Monday, February 19, 2007

Oscars 2006: Best Actress

Here it is, the last of my posts on the Oscars' acting categories, and it's my favourite... Best Actress. After this, I'll be returning to my usual eclectic array of posts, which I'm sure you'll all enjoy.

Oscars 2006: Best Actress

5. Kate Winslet as 'Sarah Pierce', Little Children
I've yet to see The Holiday, but, after my frenzy of excitement at having four Kate Winslet movies in the space of three months, I was incredibly disappointed to see that all of them are distressingly worthless. Believe me, I'm just as distressed to see my favourite modern actress all the way at the bottom here. Her turn as alienated housewife Sarah Pierce is far better than her choppy role in All the King's Men, and there's not much wrong with it at all to be honest- it's merely proficient work, demonstrating Winslet's professional and committed work ethic, but the role itself is what's limiting here- like the others, Sarah is essentially destroyed in the awful climax, and there is literally nothing Winslet could have done to prevent it. Only a scene in a book group meeting gives Winslet the chance to shine as bright as she has done before.
Likelihood of win: 2%

4. Meryl Streep as 'Miranda Priestly', The Devil Wears Prada
Streep is on glacial form here, as cold as an Antarctic night, yet bitterly funny too, yet it's hardly one of her best performances. Of course, with Streep there's always an extremely tough curve to grade on, given her multitudinous superb performances, and Miranda Priestly just isn't one of her best roles. I'd happily sit through this film again, and again, if just for superb Emily Blunt, but many of Streep's caustic readings are hilarious too- and it is nice to see a bit of true comedy amongst this otherwise rather serious line-up (Cruz excepted).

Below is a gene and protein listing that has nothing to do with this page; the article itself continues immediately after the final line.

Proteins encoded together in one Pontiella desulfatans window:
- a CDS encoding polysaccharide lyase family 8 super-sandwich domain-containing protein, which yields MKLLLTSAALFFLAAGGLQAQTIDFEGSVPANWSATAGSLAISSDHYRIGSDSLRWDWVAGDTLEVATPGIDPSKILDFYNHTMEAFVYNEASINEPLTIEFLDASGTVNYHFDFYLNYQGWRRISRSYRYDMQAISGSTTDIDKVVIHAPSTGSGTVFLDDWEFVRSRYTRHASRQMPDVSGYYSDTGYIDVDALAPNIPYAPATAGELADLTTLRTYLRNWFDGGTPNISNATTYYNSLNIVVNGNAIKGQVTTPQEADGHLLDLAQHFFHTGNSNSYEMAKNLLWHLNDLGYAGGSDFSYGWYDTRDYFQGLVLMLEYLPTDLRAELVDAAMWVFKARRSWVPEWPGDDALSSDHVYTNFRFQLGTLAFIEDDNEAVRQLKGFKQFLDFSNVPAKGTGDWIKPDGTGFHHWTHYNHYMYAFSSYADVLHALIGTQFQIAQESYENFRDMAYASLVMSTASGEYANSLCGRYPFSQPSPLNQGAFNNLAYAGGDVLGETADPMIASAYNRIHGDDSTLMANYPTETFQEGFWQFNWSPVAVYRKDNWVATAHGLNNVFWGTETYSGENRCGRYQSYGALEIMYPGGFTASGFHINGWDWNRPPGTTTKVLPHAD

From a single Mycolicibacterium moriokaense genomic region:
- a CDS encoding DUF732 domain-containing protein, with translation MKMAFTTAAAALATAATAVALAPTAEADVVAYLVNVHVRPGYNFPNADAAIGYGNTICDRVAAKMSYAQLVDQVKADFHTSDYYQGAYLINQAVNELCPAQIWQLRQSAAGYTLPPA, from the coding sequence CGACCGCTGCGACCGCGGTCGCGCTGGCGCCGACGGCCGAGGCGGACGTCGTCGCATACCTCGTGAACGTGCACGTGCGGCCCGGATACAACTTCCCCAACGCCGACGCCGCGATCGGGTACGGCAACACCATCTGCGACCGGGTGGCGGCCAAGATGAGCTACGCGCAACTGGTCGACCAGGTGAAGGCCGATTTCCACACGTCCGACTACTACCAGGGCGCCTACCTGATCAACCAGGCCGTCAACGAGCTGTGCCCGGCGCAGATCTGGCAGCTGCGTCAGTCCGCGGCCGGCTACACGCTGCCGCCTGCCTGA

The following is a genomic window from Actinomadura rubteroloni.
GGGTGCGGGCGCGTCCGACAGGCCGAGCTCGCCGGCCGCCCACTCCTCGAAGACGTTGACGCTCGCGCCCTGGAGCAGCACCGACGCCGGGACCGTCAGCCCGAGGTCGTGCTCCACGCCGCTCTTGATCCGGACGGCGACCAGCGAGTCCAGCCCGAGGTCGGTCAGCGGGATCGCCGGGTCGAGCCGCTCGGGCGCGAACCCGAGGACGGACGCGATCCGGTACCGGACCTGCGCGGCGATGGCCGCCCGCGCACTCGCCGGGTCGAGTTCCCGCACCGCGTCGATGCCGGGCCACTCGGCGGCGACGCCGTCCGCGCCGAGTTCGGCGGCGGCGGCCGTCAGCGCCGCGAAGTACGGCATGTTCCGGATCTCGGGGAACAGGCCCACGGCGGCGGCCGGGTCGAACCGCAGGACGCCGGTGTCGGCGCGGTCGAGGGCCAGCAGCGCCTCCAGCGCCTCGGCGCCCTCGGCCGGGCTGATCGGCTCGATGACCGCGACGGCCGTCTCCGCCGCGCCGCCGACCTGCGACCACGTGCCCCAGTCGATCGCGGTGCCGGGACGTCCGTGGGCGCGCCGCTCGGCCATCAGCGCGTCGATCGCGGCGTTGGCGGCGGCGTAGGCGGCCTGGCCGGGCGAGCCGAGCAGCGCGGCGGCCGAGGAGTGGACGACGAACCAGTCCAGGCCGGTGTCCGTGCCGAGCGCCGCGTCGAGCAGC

Likelihood of win: 2%

3. Helen Mirren as 'Queen Elizabeth II', The Queen
I think, being a Brit, the experience of watching The Queen was rather different for me than the rest of the world, given that this is my monarch in my country presiding over me. The day- or rather, the morning after Diana died is one of my most distinct memories from an otherwise hazy time- I remember waking early on that August morning, turning on the tv and seeing my morning programmes interrupted by the news. Even at the age of nine, I was shocked and saddened. So The Queen, for me, was a fascinating look behind the scenes of a landmark memory, the political scene behind my childhood. And Mirren is, indeed, superb, and I have no qualms with her inevitable Oscar win- I just wasn't blown away by this work, as I was by numbers 1 and 2.
Likelihood of win: 90%

2. Judi Dench as 'Barbara Covett', Notes on a Scandal
I only saw Notes last week, and I think a performance as complex as Dench's needs some time to settle into my head, and so take this placement with a pinch of salt. Dench applies so much to what could have easily been a slim, villainized role- Patrick Marber's script paints with an exceedingly thin brush, and Dench, unlike co-star Cate Blanchett, totally eschews what Marber has given her to create a full, multi-layered character. Barbara does misguided, even cruel things, yet Dench recognises the deep loneliness and pain behind these actions, and every moment is driven by this. She realizes that Barbara is not really attracted to Sheba, but is so lonely she convinces herself of it. Every moment of this performance is filled with rich detail- the judgmental looks at her co-workers, the fiddling with her handbag strap, the movement of her pen. This is the best Dench has been in years.
Likelihood of win: 5%

1. Penelope Cruz as 'Raimunda', Volver
Penelope Cruz has reigned supreme at the top of this list for several months, until of course I finally saw Dench and started to err. But Cruz's performance is superb- her movie-star wattage finally mixed with her native language, allowing her to shine in both senses of the word. Assisted by push-up bras and posterior-padding, Raimunda is a sexpot, sure, but she's also a mother, and she's not really after men, at least consciously. Of course, the moment in Volver that sticks in most people's minds is the scene where Penelope lipsynchs to the title song, and, indeed, that is the moment of this performance that has haunted me the most- I love that, even though it's evident that she is mouthing, Cruz is utterly devoted to the moment, her mouth moving passionately and tears flooding from her eyes. It's a beautiful, perhaps transcendent moment, and the one that epitomizes this superb, unexpected performance.
Likelihood of win: 1%

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